One day, I envision that there will be medical technology that can exceed the capabilities of the human body’s natural physiology. Should someone with such a device be prevented from playing professional sports due to the competitive advantage it provides?
Scores of medical manufacturing professionals have contacted Teknor Apex Company in the few days since we announced the results of a study we conducted on the effects of plasticizer migration on non-PVC device components that come into contact with components made of PVC.
Medical professionals can agree that protecting patient information is one of their top priorities. Patients put a lot of trust into their healthcare providers to maintain that their information is never lost or stolen, and providers are subject to rigorous standards, such as the Health Insurance Portability and Accountability Act (HIPAA).
Data security is a hot topic in the healthcare industry. Healthcare network providers have the difficult task of identifying the correct technology to collect and store data all while maintaining a secure network to communicate and transmit the data. It is important to not only consider the type of technology healthcare networks utilize to collect data...
The key to protecting PHI data is education, execution, and continuous verification. The first thing is to understand your obligation as a custodian of this sensitive data. This is best done through formal HIPAA/HIPAA-HITECH training to understand the regulation.
Research and development is the cornerstone of growth in the medical device industry. R&D funding is available; however, the issue isn’t availability as much as availability for marginal improvement. The question to ask is, “Will a marginal improvement reduce costs for the patient and caregiver?”
I can be a kid at heart. And when I say that, I state it with an almost literal meaning. I still enjoy toys. Now, I’m not the 40-year-old virgin character from the movie of the same name, but I can’t admit to not still tinkering with Lego bricks and finding enjoyment from it.
We see funding for new medical devices driven by private investment from individuals or private companies. These bold investors are capable of quick decisions as they meter the funding to match progress and discover the real market opportunity.
The buzz around wearable technology has been escalating the past several months. In fact, wearable technology has moved beyond product concepts to actual products worn by consumers. These include virtual reality eyeglasses, sophisticated health monitoring devices housed within an elastic wristband, sensor-based canes for the blind, and smartwatches with many features.
The financial pressures medical device OEMs are facing are very real. They’re experiencing reduced reimbursements from the government and insurance companies, increased taxes, and global competition. As a result, new business models are evolving to ensure new product innovation is not stifled and, most importantly, patient safety is not compromised.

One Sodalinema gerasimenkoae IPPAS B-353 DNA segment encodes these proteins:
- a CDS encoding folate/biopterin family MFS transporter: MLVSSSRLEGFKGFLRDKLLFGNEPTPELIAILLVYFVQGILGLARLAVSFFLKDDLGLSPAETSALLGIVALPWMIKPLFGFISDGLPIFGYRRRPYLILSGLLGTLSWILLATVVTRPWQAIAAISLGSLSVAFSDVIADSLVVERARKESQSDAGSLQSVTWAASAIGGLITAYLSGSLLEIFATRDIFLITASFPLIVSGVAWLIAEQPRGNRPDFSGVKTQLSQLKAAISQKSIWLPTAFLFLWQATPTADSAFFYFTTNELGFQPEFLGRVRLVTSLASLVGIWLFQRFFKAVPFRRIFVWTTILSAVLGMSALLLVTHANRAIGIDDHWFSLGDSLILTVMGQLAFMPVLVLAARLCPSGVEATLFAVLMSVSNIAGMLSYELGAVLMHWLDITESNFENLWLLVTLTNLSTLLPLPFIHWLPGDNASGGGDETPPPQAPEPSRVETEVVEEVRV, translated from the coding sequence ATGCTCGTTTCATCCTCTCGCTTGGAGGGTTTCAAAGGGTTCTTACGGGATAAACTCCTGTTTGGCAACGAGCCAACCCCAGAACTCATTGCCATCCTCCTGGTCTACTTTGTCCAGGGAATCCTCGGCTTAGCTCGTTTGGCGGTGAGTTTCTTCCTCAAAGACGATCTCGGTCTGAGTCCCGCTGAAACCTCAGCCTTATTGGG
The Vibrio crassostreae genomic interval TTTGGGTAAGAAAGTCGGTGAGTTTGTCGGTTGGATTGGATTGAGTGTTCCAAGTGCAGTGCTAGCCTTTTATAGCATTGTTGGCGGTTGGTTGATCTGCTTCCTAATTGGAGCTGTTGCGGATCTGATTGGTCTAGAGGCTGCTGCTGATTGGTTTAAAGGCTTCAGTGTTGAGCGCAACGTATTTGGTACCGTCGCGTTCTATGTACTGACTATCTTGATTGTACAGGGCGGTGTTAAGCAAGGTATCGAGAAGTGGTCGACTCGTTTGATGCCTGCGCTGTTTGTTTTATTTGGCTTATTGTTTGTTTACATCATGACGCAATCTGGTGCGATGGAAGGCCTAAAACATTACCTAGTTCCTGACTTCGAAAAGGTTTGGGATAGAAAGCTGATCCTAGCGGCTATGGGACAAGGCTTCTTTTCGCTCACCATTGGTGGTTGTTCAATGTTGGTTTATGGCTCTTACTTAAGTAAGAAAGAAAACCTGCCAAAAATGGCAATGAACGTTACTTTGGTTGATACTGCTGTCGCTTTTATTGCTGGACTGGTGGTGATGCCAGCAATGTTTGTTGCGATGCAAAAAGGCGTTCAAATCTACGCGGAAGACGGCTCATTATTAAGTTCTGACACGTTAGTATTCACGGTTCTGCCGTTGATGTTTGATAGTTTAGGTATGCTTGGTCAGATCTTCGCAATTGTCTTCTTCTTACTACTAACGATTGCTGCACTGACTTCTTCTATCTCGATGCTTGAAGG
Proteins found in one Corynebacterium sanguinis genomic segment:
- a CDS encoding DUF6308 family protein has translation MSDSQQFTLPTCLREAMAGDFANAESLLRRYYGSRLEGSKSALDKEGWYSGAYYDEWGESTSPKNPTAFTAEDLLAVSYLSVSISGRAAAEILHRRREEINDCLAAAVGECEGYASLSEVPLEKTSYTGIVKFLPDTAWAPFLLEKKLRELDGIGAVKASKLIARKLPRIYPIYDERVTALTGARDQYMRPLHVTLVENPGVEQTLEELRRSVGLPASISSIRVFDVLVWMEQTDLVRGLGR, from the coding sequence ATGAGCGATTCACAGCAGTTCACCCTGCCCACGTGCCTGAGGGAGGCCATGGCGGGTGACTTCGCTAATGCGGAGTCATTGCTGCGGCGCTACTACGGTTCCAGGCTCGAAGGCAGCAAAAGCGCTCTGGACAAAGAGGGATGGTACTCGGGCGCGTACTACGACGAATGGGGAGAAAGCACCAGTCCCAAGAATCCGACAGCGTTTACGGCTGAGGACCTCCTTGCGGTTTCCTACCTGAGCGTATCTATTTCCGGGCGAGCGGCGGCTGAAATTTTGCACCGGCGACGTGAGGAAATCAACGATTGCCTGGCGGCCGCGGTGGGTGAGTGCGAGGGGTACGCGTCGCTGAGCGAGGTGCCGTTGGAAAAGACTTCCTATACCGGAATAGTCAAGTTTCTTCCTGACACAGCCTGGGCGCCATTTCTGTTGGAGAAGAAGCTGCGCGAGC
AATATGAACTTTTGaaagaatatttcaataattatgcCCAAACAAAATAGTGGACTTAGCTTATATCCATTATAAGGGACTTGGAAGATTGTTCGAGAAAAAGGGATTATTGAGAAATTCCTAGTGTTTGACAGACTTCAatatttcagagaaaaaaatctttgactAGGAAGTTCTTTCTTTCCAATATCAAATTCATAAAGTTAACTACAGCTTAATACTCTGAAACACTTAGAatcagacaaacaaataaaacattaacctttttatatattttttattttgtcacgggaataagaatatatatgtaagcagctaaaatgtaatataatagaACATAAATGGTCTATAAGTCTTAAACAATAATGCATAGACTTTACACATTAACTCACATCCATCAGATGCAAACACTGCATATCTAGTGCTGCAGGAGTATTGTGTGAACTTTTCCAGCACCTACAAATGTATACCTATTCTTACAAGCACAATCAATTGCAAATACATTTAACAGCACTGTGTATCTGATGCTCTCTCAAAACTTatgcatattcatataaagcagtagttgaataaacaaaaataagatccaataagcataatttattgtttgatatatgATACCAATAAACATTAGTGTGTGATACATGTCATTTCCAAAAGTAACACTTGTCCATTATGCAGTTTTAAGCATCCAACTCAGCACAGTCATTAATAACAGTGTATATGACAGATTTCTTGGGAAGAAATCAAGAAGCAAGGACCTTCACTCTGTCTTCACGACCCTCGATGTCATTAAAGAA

While Metrigraphics LLC certainly does not speak for the medical device OEM industry, as a custom contract manufacturer of leading edge micro components, we certainly feel the impacts of various external elements on the ebb and flow of R&D and innovation activities of the OEMs.
As OEM’s streamline to meet financial pressures, top level designs will be emphasized but second and third level particulars will adhere more closely to a suppliers understanding of their present capability. The particulars are under a fine balancing act and vision outside will require a thorough knowledge, down to the step-by-step production process to lean out waste.
In Part 1 of this blog, we discussed disruptive technology as it pertains to the medical equipment market. Due to the high cost of leading-edge medical technology, sales are lagging for the most cutting-edge systems, such as hybrid x-rays, which combine radiology/cardiology interventional x-ray systems.
Any time a disruptive technology comes along, prior generations of similar technologies are impacted. In the consumer market, customers generally adopt new technology rapidly if the price is right. For higher-value equipment, though, prior generations may find a new lease on life while customers wait until new technology price points come down.
The European Center for the Validation of Alternative Methods performed a validation for in vitro irritation test for cosmetics and chemicals to replace the rabbit irritation test. Nelson Laboratories is participating in a round robin study to see if the validation will apply to medical devices in a three-phase process.